Landmark exhibition 24/7 – opens at Somerset House on 31 October 2019, exploring our inability to switch off from our 24/7 culture through a series of immersive works from some of today’s most exciting global artists.
Events planners will be able to incorporate private views, curated talks, tours and delegate offers into events held at Somerset House between 31st October 2019 and 23 February 2020.
Somerset House, the creative and versatile central London venue is combining it artistic and corporate offering this autumn and winter in a major exhibition that explores the push towards 24/7 consumption and how it affects our lives. The 24/7 exhibition explores how we can reset the natural rhythms of life – work, leisure, rest and sleep. Through the work of international artists, designers, scientists and thinkers, the exhibition is perfect for event planners looking for a relevant and creative backdrop to their events
With event spaces capable of hosting meetings, conferences, product launches, exhibitions and filming or photo shoots, Somerset House’s flexible approach to events will provide delegates with a host of opportunities to experience 24/7 as part of their event. In addition to private tours and viewings, this can include the development of event content that crosses boundaries between the exhibition and event as well as engagement with resident artists.
“Our creative arts programme rarely delivers an exhibition that has so many parallels and relevant themes to the modern working world,” comments Jenny Freestone, Head of Corporate Events at Somerset House. “24/7 is the perfect opportunity for organisers to align their meeting or event with Somerset House’s artistic offering. In particular, it will appeal to corporates who are encouraging and developing the best working practices and policies for their staff. However, the 24/7 themes are also incredibly relevant to associations, third sector and public sector events.”
This inability to switch off has become one of the most important issues of our time. Since 2010 we’ve added a full week (37 hours) to our working year, yet 200,000 working days are now lost annually due to insufficient sleep. Britain has become a nation of night owls, with almost half of the country (48%) regularly going to bed after 11pm. Living in the glow of blue light, people in the UK now check their smartphones, if averaged over 24 hours, every 12 minutes.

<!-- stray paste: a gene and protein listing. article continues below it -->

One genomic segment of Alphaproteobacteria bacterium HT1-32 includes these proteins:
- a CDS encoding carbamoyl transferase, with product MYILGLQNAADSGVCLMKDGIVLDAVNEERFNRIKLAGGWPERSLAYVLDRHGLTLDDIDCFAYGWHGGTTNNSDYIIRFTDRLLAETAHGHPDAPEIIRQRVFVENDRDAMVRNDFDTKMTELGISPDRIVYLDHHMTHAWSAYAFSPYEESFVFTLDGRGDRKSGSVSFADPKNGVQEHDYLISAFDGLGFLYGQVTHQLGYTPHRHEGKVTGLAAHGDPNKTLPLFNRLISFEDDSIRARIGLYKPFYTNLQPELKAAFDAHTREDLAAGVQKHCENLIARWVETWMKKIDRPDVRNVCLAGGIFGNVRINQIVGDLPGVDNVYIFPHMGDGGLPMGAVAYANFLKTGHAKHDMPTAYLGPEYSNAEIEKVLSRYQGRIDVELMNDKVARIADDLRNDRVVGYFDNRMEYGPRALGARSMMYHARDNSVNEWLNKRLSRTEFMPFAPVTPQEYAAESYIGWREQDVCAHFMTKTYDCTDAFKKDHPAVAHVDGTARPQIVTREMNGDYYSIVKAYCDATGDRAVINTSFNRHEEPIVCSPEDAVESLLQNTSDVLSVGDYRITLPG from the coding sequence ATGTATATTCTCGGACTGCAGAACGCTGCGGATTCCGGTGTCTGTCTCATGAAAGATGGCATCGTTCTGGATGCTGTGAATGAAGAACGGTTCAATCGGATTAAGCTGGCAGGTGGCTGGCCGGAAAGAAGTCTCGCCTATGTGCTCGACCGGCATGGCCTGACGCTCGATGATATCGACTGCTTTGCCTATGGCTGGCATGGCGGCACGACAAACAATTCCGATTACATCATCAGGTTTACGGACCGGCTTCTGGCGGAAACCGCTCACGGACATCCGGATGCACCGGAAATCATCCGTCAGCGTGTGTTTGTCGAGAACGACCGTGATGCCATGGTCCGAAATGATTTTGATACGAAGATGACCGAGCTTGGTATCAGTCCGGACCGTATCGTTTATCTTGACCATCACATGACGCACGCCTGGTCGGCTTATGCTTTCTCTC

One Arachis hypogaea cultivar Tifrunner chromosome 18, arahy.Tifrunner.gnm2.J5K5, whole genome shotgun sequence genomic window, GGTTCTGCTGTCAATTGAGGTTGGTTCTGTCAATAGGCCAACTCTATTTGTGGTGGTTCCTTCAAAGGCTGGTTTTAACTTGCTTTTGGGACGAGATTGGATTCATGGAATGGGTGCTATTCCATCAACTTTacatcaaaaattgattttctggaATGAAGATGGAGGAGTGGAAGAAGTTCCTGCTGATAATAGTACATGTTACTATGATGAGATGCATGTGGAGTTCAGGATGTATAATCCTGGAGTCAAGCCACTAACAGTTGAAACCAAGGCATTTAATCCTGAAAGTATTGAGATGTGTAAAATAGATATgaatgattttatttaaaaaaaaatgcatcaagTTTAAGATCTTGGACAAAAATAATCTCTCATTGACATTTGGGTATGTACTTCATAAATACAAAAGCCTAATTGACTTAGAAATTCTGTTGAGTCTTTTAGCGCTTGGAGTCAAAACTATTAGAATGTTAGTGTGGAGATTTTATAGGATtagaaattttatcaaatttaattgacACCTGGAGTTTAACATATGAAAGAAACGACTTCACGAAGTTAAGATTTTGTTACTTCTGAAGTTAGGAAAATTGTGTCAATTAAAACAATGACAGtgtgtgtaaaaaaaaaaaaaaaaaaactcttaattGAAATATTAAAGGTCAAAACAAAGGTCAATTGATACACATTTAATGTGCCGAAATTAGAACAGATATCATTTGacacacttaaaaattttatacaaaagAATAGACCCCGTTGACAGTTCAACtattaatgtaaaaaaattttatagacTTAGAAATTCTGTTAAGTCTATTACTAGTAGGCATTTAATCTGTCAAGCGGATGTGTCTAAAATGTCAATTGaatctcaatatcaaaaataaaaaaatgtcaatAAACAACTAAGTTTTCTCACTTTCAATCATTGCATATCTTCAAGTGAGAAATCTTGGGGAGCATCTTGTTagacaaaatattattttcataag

Jenny Freestone continues: “As a team we are really looking forward to exploring the different ways we can integrate this ground-breaking exhibition with our commercial events offering and deliver some truly inspiring and creative event over the months ahead.”
Over 50 multi-disciplinary works have been brought together to explore the unrelenting pressure to produce and consume around the clock. The exhibition takes visitors on a 24-hour cycle from dawn to dusk through interactive installations and interrogations. It holds mirror up to a society where complex systems are exerting control, causing us to sleep less and disrupting our instincts to daydream and pay attention to the world around us, and each other.
Amongst other exhibits, a series of immersive works explore the causes, consequences and solutions to our 24/7 lives – these include an opportunity to be completely shrouded in a copper blanket, which blocks electro-magnetic signals.
Other highlights include:
• 6 months without, where artist Nastja Säde Rönkkö lived for 6 months without internet access
• Tatsuo Miyajima’s meditative isolation chamber – Life Palace (tea room)
• Hyphen Labs’ new photo booth on contagious yawning
• Lawrence Lek’s Play Station, which anticipates the next phase of recruitment in the corporate world – a dystopian world where humans play games whilst robots do their work
• The original diary room chair from Big Brother.
Information about aligning meetings and events with the 24/7 exhibition can be obtained through the corporate events team via 020 7845 4618 or email@example.com.
Please note credits on following official image created to support the 24/7 exhibition: Pierre Huyghe, Les Grands ensembles, 2001 © Pierre Huyghe